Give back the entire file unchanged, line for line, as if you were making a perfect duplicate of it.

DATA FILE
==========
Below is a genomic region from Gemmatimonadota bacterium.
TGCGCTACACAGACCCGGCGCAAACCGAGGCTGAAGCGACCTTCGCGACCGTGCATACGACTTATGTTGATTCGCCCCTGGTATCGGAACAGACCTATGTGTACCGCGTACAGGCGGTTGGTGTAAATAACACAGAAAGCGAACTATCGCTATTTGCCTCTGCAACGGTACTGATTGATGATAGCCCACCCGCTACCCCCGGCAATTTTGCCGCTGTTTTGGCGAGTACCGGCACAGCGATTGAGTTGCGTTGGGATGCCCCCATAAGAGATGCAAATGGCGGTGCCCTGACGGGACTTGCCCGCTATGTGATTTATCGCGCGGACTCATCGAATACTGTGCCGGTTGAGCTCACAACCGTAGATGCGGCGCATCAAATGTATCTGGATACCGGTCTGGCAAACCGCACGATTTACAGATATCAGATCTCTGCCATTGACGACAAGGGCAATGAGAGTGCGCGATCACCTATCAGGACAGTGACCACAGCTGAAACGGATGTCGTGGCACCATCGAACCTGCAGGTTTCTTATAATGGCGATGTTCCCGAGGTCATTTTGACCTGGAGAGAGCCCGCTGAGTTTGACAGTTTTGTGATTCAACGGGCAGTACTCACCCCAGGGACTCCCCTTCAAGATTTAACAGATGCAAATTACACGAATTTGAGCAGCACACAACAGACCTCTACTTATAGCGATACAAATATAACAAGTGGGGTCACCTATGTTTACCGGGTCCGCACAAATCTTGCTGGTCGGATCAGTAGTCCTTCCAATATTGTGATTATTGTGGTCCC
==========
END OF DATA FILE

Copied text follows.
Below is a genomic region from Gemmatimonadota bacterium.
TGCGCTACACAGACCCGGCGCAAACCGAGGCTGAAGCGACCTTCGCGACCGTGCATACGACTTATGTTGATTCGCCCCTGGTATCGGAACAGACCTATGTGTACCGCGTACAGGCGGTTGGTGTAAATAACACAGAAAGCGAACTATCGCTATTTGCCTCTGCAACGGTACTGATTGATGATAGCCCACCCGCTACCCCCGGCAATTTTGCCGCTGTTTTGGCGAGTACCGGCACAGCGATTGAGTTGCGTTGGGATGCCCCCATAAGAGATGCAAATGGCGGTGCCCTGACGGGACTTGCCCGCTATGTGATTTATCGCGCGGACTCATCGAATACTGTGCCGGTTGAGCTCACAACCGTAGATGCGGCGCATCAAATGTATCTGGATACCGGTCTGGCAAACCGCACGATTTACAGATATCAGATCTCTGCCATTGACGACAAGGGCAATGAGAGTGCGCGATCACCTATCAGGACAGTGACCACAGCTGAAACGGATGTCGTGGCACCATCGAACCTGCAGGTTTCTTATAATGGCGATGTTCCCGAGGTCATTTTGACCTGGAGAGAGCCCGCTGAGTTTGACAGTTTTGTGATTCAACGGGCAGTACTCACCCCAGGGACTCCCCTTCAAGATTTAACAGATGCAAATTACACGAATTTGAGCAGCACACAACAGACCTCTACTTATAGCGATACAAATATAACAAGTGGGGTCACCTATGTTTACCGGGTCCGCACAAATCTTGCTGGTCGGATCAGTAGTCCTTCCAATATTGTGATTATTGTGGTCCC